The labor movement is rightfully celebrating recent contract victories by the United Auto Workers, Teamsters, SAG-AFTRA and the Writers Guild of America, which together cover nearly 650,000 workers. An essential thread uniting the campaigns is that the top union officers were all directly elected by the members, a basic democratic right denied to many union members in the United States. As other unions seek to learn lessons from these historic contract fights, a key takeaway is that a vibrant democratic process—“one member, one vote”—is crucial to a revitalized labor movement.
A robust democratic process certainly played a major role in the Auto Workers (UAW) contract fight with the Big Three automakers and the Teamsters campaign against UPS. Leading up to their contract expirations, both the UAW and Teamsters had highly competitive and contested elections for their top leadership positions, directly engaging the membership in debates about the union’s negotiation strategy with employers and concessionary contracts, improvements in strike benefits, and the removal of antidemocratic obstacles.
For example, at the Teamsters’ convention, delegates removed a constitutional provision that previously allowed union officers to impose a contract even if a majority of members voted against it. Injected with the energy of a contested election, the recent UAW and Teamster conventions were marked by spirited debates about union strategy, engaging members for the upcoming contract fights.
But a review of the constitutions of the 20 largest unions in the United States shows that “one member, one vote” is a right denied to most union members. Of the top 20 unions—representing approximately 13.3 million members and 83 percent of all U.S. union workers—only six have direct elections. Only 20 percent of all union members, or 2.7 million, have the right to directly elect their top officers. In contrast, 80 percent of members, or 10.6 million workers, have no such right.
Apart from the Teamsters and UAW, the only other large unions with a form of direct elections are the Steelworkers, Machinists, SAG-AFTRA, the Letter Carriers (NALC), and the Postal Workers (APWU). Some smaller unions, like the Writers Guild and the Longshore and Warehouse Union (ILWU), also have direct elections.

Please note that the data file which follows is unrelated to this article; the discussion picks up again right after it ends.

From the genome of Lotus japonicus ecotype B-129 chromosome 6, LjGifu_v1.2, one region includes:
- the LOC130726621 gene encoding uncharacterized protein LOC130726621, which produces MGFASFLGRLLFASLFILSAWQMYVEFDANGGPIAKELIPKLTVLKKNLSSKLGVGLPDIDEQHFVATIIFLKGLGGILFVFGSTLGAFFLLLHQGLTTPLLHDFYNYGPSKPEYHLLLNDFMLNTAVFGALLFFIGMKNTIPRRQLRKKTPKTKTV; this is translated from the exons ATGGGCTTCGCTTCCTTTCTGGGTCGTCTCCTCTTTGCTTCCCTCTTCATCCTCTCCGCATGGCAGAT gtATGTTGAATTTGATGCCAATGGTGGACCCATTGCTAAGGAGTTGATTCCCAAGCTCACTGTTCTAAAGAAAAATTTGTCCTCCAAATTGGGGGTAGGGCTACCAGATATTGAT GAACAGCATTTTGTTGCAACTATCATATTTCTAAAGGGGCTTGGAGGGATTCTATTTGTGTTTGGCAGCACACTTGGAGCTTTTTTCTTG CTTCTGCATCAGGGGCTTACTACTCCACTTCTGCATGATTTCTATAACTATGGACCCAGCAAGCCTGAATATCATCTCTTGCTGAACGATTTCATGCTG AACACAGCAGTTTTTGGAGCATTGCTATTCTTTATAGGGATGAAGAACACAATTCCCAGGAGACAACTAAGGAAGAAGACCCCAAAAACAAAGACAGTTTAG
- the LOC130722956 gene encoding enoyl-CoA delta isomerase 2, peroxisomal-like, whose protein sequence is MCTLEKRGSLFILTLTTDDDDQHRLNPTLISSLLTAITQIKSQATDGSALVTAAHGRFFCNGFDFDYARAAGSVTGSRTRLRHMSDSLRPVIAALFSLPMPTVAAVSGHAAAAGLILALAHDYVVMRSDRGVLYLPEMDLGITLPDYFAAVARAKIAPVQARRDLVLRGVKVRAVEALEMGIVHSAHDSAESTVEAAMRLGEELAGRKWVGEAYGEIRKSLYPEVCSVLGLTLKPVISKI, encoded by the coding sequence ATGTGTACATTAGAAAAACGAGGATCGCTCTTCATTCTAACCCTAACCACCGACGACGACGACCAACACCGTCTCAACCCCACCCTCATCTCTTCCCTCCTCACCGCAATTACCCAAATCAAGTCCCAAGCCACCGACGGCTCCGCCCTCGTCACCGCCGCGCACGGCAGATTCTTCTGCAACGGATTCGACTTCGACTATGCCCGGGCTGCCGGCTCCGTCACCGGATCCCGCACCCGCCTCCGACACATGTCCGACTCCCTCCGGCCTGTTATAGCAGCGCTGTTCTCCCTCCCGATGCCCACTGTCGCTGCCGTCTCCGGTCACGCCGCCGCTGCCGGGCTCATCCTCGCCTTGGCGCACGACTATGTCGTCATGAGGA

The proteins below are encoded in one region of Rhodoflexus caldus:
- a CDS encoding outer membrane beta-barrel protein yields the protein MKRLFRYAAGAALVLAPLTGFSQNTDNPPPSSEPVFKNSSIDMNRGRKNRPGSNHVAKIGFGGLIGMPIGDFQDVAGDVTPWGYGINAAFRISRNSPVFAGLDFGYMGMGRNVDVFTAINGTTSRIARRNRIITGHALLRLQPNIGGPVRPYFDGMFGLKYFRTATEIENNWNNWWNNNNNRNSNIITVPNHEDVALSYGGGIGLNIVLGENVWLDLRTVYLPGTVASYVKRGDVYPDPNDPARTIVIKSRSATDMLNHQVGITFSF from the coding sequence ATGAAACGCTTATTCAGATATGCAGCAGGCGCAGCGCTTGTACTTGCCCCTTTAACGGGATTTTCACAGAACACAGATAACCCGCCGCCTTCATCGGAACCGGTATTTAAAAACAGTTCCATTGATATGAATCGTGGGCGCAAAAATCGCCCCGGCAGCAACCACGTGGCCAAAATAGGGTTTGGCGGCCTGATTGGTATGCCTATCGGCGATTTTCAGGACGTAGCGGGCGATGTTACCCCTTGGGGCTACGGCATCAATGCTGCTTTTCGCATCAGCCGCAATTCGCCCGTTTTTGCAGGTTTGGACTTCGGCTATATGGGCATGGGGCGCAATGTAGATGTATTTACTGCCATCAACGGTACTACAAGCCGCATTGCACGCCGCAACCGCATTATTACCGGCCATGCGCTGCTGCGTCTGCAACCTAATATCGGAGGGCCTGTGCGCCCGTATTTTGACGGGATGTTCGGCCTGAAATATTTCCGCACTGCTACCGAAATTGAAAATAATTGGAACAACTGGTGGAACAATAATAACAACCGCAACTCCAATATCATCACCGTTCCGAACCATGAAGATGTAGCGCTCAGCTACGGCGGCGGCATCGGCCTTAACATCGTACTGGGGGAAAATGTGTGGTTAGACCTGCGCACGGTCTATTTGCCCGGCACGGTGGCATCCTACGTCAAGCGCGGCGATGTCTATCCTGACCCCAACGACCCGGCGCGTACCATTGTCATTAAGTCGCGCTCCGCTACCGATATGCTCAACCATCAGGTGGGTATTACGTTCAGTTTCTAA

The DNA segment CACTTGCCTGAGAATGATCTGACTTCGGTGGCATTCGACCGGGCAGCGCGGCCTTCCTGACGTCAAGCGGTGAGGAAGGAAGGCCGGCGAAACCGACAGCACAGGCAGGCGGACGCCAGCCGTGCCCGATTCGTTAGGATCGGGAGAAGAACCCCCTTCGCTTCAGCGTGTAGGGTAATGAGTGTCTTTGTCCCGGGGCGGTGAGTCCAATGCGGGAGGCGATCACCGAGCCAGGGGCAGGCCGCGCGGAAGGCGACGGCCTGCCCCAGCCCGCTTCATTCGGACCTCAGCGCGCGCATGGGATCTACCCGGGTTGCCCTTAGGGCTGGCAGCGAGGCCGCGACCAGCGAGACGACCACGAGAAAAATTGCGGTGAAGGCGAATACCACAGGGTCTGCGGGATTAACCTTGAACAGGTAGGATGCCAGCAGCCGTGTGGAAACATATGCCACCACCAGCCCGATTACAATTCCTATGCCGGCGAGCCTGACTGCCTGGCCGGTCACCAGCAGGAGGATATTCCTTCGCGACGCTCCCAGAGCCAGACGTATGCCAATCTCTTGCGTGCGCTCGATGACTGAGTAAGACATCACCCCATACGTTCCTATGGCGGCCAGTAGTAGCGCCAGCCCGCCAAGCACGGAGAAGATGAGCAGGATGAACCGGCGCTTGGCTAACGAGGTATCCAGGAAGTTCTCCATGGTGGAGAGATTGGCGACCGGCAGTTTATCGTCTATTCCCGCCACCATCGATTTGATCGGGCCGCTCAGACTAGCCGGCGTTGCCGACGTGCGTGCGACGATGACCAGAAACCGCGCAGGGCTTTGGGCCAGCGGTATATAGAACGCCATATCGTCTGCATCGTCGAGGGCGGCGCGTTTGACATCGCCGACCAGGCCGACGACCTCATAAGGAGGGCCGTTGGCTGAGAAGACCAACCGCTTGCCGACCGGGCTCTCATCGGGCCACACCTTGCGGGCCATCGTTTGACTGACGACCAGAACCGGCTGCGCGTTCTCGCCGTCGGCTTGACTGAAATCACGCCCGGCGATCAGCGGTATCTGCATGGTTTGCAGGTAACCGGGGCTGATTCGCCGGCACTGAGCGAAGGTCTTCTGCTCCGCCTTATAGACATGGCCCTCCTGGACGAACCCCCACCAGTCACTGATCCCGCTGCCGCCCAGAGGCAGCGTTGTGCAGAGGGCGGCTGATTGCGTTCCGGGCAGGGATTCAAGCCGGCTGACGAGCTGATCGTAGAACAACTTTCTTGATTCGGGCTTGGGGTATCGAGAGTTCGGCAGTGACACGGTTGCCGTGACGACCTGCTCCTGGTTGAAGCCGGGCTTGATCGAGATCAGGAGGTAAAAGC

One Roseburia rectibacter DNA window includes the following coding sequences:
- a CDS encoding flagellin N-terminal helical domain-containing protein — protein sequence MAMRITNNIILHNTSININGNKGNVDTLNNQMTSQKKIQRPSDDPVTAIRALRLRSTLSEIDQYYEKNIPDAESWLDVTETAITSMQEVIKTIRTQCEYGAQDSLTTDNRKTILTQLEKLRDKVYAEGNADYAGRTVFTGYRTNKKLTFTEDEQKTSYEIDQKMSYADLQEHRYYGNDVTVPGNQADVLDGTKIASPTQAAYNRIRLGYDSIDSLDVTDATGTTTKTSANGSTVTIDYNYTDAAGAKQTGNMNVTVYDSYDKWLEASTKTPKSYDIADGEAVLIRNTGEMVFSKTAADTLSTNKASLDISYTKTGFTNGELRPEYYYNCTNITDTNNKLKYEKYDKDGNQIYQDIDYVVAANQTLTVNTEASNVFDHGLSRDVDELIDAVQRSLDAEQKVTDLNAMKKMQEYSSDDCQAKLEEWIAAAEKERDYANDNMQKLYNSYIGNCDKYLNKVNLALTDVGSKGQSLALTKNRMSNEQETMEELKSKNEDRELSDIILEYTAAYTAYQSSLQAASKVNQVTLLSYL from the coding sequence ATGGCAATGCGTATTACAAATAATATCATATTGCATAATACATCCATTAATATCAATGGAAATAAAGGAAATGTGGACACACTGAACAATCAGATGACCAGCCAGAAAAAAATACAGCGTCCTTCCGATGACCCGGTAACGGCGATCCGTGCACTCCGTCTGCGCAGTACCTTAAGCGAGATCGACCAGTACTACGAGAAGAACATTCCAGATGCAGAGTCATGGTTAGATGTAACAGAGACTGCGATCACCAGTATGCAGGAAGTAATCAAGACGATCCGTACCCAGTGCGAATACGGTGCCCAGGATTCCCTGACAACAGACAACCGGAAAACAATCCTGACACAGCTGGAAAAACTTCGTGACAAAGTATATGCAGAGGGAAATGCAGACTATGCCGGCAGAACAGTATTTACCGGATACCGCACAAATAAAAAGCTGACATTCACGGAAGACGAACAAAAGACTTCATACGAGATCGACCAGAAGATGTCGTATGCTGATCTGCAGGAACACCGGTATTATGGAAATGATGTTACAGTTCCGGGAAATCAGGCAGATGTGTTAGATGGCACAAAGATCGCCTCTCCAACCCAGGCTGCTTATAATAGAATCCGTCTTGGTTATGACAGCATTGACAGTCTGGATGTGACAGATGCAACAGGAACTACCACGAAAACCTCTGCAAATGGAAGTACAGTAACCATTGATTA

The Laborers (LIUNA) used to have direct elections as part of a consent decree with the Department of Justice, but the union’s executive board eliminated the practice in 2010. The Operating Engineers and Carpenters also had direct elections, but they moved to a delegate system in the 1960s.
Maybe it’s a fluke of the calendar, but the majority of strikes in 2023 (through October) were led by unions with “one member, one vote” policies, even though they represent a minority of unions. According to the Department of Labor, 448,000 workers have been on strike this year, and approximately 250,000 workers (by my count), or 56 percent of strikers, are affiliated with unions that have direct elections. Perhaps a more democratic union is a more militant union.
‘One Member, One Vote’ vs. the Delegate Convention System
As opposed to direct elections, most unions chose their top officers indirectly, electing delegates to a regularly scheduled convention at the local level through a membership vote. Those elected delegates then nominate and elect the top officers.
While it’s formally democratic, the flaws of the delegate convention system have been widely documented. Rather than promoting worker participation and vigorous democratic debate, the delegate system tends to entrench incumbents who can deploy the union’s vast legal, financial, political, and organizational resources to maintain power and stifle reform challenges. As a result, many unions are effectively run by a semipermanent officer and staff strata insulated from member control and accountability, leading to weakened organizations and a ground ripe for corruption.
Under the delegate convention system, the rise of new leadership at a union is typically triggered by the retirement or death of a labor official rather than a challenger winning a contested election. Union conventions, a huge opportunity to involve the membership in organizing and contract campaigns, instead often resemble a choreographed beauty pageant thrown by the ruling party in a one-party state.
With few substantive issues debated and without contested leadership fights, it’s not surprising that labor reporters don’t bother covering most union conventions.
Despite the long-term decline in union membership and urgent debates about the strategic direction of labor, few of the top leaders of large unions even faced a challenger at their last convention, as the table below shows. Of the 14 unions without direct elections, only five had a challenger for the top position. In contrast, of the six large unions with direct elections, four had contested elections.
This is a segment of a blog that originally appeared in full at Jacobin on January 5, 2024.
About the Author: Chris Bohner is a union researcher and activist.